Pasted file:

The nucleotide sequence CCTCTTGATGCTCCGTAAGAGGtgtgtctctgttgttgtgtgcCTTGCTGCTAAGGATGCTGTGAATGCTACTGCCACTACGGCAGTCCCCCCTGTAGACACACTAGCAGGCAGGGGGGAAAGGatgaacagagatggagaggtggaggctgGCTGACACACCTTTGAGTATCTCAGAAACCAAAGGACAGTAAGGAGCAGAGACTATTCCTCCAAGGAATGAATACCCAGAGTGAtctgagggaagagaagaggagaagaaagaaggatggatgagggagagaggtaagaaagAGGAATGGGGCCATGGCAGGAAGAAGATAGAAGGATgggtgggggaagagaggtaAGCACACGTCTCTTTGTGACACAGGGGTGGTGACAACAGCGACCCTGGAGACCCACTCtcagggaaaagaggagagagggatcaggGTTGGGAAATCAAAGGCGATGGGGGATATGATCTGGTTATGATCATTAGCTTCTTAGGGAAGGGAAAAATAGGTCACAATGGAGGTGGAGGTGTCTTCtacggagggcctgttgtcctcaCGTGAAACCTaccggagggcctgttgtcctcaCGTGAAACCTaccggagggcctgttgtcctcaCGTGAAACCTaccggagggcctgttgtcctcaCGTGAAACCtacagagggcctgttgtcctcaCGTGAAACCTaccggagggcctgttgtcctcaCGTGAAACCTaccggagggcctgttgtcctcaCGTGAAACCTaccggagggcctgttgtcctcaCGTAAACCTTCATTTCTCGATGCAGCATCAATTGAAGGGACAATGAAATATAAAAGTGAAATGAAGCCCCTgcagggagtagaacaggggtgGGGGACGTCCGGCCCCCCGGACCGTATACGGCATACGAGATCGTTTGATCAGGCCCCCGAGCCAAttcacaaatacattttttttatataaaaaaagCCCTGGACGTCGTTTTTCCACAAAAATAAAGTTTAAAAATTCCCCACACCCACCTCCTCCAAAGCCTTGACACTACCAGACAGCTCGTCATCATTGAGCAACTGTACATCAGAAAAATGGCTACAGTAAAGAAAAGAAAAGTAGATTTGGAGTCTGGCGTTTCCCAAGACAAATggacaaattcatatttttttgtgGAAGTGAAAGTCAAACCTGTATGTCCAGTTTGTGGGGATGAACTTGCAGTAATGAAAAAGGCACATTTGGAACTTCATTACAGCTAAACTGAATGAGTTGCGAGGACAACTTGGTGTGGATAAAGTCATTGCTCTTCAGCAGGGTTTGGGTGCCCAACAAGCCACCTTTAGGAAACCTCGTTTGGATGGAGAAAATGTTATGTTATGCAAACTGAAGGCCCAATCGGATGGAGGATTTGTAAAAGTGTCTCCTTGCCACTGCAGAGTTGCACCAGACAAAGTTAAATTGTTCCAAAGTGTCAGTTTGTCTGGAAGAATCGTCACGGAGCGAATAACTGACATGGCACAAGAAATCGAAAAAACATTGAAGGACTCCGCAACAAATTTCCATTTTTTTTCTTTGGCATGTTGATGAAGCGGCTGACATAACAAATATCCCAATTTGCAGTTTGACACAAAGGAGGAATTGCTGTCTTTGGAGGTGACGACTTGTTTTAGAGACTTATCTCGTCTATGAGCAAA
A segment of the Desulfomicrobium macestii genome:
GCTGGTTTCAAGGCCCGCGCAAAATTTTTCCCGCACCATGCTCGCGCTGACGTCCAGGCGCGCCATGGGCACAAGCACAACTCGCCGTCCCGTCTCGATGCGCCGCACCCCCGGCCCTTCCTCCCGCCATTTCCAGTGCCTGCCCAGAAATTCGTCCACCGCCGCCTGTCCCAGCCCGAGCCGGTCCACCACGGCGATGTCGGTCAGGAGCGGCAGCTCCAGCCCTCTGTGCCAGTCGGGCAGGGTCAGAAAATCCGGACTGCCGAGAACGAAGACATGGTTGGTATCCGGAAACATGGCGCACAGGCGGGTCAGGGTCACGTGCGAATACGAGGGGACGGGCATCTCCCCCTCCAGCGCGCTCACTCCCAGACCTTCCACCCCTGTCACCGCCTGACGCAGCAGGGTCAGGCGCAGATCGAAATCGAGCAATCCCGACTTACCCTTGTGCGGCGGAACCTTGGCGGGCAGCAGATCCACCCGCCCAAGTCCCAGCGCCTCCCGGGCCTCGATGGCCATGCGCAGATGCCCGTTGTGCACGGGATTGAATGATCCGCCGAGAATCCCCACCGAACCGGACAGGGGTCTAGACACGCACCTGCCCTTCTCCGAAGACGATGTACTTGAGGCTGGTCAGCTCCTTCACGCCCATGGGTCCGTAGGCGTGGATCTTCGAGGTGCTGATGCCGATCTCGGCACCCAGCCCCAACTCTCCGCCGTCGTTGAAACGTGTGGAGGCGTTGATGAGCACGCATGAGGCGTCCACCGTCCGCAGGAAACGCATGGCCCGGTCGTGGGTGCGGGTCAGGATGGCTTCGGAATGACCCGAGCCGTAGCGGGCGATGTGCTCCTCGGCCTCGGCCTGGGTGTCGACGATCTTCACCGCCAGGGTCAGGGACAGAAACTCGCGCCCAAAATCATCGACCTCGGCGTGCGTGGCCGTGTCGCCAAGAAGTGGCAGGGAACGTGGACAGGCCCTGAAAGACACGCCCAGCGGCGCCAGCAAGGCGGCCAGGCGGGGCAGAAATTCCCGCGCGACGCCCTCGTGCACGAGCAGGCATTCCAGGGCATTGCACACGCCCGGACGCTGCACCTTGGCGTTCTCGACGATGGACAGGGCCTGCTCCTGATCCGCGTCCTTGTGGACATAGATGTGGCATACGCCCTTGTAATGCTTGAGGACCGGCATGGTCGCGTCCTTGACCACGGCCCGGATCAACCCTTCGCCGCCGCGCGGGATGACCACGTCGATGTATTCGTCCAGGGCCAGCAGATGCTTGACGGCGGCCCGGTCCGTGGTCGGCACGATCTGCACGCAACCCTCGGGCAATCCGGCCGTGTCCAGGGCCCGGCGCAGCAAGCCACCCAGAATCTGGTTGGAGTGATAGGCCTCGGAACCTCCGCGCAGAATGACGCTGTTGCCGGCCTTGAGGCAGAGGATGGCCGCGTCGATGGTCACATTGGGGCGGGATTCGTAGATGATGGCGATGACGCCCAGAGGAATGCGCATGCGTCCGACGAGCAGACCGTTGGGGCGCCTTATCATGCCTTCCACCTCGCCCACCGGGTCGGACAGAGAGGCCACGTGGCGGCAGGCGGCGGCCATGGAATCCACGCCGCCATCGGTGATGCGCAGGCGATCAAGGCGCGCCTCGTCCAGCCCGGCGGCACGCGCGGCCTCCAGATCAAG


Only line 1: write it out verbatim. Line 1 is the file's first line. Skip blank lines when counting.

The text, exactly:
The nucleotide sequence CCTCTTGATGCTCCGTAAGAGGtgtgtctctgttgttgtgtgcCTTGCTGCTAAGGATGCTGTGAATGCTACTGCCACTACGGCAGTCCCCCCTGTAGACACACTAGCAGGCAGGGGGGAAAGGatgaacagagatggagaggtggaggctgGCTGACACACCTTTGAGTATCTCAGAAACCAAAGGACAGTAAGGAGCAGAGACTATTCCTCCAAGGAATGAATACCCAGAGTGAtctgagggaagagaagaggagaagaaagaaggatggatgagggagagaggtaagaaagAGGAATGGGGCCATGGCAGGAAGAAGATAGAAGGATgggtgggggaagagaggtaAGCACACGTCTCTTTGTGACACAGGGGTGGTGACAACAGCGACCCTGGAGACCCACTCtcagggaaaagaggagagagggatcaggGTTGGGAAATCAAAGGCGATGGGGGATATGATCTGGTTATGATCATTAGCTTCTTAGGGAAGGGAAAAATAGGTCACAATGGAGGTGGAGGTGTCTTCtacggagggcctgttgtcctcaCGTGAAACCTaccggagggcctgttgtcctcaCGTGAAACCTaccggagggcctgttgtcctcaCGTGAAACCTaccggagggcctgttgtcctcaCGTGAAACCtacagagggcctgttgtcctcaCGTGAAACCTaccggagggcctgttgtcctcaCGTGAAACCTaccggagggcctgttgtcctcaCGTGAAACCTaccggagggcctgttgtcctcaCGTAAACCTTCATTTCTCGATGCAGCATCAATTGAAGGGACAATGAAATATAAAAGTGAAATGAAGCCCCTgcagggagtagaacaggggtgGGGGACGTCCGGCCCCCCGGACCGTATACGGCATACGAGATCGTTTGATCAGGCCCCCGAGCCAAttcacaaatacattttttttatataaaaaaagCCCTGGACGTCGTTTTTCCACAAAAATAAAGTTTAAAAATTCCCCACACCCACCTCCTCCAAAGCCTTGACACTACCAGACAGCTCGTCATCATTGAGCAACTGTACATCAGAAAAATGGCTACAGTAAAGAAAAGAAAAGTAGATTTGGAGTCTGGCGTTTCCCAAGACAAATggacaaattcatatttttttgtgGAAGTGAAAGTCAAACCTGTATGTCCAGTTTGTGGGGATGAACTTGCAGTAATGAAAAAGGCACATTTGGAACTTCATTACAGCTAAACTGAATGAGTTGCGAGGACAACTTGGTGTGGATAAAGTCATTGCTCTTCAGCAGGGTTTGGGTGCCCAACAAGCCACCTTTAGGAAACCTCGTTTGGATGGAGAAAATGTTATGTTATGCAAACTGAAGGCCCAATCGGATGGAGGATTTGTAAAAGTGTCTCCTTGCCACTGCAGAGTTGCACCAGACAAAGTTAAATTGTTCCAAAGTGTCAGTTTGTCTGGAAGAATCGTCACGGAGCGAATAACTGACATGGCACAAGAAATCGAAAAAACATTGAAGGACTCCGCAACAAATTTCCATTTTTTTTCTTTGGCATGTTGATGAAGCGGCTGACATAACAAATATCCCAATTTGCAGTTTGACACAAAGGAGGAATTGCTGTCTTTGGAGGTGACGACTTGTTTTAGAGACTTATCTCGTCTATGAGCAAA